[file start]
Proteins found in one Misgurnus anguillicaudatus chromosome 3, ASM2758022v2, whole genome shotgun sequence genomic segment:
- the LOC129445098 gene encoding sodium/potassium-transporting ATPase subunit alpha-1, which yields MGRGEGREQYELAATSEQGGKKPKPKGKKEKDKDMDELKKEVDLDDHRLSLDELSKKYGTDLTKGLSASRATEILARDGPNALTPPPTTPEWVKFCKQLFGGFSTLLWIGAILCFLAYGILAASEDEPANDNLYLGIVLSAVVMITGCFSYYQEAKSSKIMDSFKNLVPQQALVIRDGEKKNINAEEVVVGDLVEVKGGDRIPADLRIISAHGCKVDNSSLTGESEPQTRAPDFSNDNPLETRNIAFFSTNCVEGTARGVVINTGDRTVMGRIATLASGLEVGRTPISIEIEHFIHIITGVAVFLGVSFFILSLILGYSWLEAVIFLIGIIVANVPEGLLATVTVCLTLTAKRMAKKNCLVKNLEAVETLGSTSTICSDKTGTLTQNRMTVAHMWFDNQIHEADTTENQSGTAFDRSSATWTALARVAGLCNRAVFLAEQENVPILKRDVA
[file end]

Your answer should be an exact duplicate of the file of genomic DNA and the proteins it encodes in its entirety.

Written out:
Proteins found in one Misgurnus anguillicaudatus chromosome 3, ASM2758022v2, whole genome shotgun sequence genomic segment:
- the LOC129445098 gene encoding sodium/potassium-transporting ATPase subunit alpha-1, which yields MGRGEGREQYELAATSEQGGKKPKPKGKKEKDKDMDELKKEVDLDDHRLSLDELSKKYGTDLTKGLSASRATEILARDGPNALTPPPTTPEWVKFCKQLFGGFSTLLWIGAILCFLAYGILAASEDEPANDNLYLGIVLSAVVMITGCFSYYQEAKSSKIMDSFKNLVPQQALVIRDGEKKNINAEEVVVGDLVEVKGGDRIPADLRIISAHGCKVDNSSLTGESEPQTRAPDFSNDNPLETRNIAFFSTNCVEGTARGVVINTGDRTVMGRIATLASGLEVGRTPISIEIEHFIHIITGVAVFLGVSFFILSLILGYSWLEAVIFLIGIIVANVPEGLLATVTVCLTLTAKRMAKKNCLVKNLEAVETLGSTSTICSDKTGTLTQNRMTVAHMWFDNQIHEADTTENQSGTAFDRSSATWTALARVAGLCNRAVFLAEQENVPILKRDVA